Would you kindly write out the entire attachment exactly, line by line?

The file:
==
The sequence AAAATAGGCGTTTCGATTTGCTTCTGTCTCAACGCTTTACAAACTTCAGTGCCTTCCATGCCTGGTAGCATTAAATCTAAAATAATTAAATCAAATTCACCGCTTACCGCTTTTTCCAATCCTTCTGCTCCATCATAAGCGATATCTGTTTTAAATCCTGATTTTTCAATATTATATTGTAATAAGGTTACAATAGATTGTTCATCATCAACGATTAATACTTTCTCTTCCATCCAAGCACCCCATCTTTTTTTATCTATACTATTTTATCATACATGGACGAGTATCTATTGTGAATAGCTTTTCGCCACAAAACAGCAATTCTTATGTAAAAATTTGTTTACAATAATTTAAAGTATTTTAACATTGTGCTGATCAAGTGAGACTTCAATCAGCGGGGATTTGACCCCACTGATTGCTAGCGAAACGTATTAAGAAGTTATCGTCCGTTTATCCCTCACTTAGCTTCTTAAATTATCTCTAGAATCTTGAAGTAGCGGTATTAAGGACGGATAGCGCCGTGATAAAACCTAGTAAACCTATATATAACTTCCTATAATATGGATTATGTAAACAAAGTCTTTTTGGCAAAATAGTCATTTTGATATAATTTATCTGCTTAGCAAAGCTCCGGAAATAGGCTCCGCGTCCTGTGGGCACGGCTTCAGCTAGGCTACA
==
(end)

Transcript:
The sequence AAAATAGGCGTTTCGATTTGCTTCTGTCTCAACGCTTTACAAACTTCAGTGCCTTCCATGCCTGGTAGCATTAAATCTAAAATAATTAAATCAAATTCACCGCTTACCGCTTTTTCCAATCCTTCTGCTCCATCATAAGCGATATCTGTTTTAAATCCTGATTTTTCAATATTATATTGTAATAAGGTTACAATAGATTGTTCATCATCAACGATTAATACTTTCTCTTCCATCCAAGCACCCCATCTTTTTTTATCTATACTATTTTATCATACATGGACGAGTATCTATTGTGAATAGCTTTTCGCCACAAAACAGCAATTCTTATGTAAAAATTTGTTTACAATAATTTAAAGTATTTTAACATTGTGCTGATCAAGTGAGACTTCAATCAGCGGGGATTTGACCCCACTGATTGCTAGCGAAACGTATTAAGAAGTTATCGTCCGTTTATCCCTCACTTAGCTTCTTAAATTATCTCTAGAATCTTGAAGTAGCGGTATTAAGGACGGATAGCGCCGTGATAAAACCTAGTAAACCTATATATAACTTCCTATAATATGGATTATGTAAACAAAGTCTTTTTGGCAAAATAGTCATTTTGATATAATTTATCTGCTTAGCAAAGCTCCGGAAATAGGCTCCGCGTCCTGTGGGCACGGCTTCAGCTAGGCTACA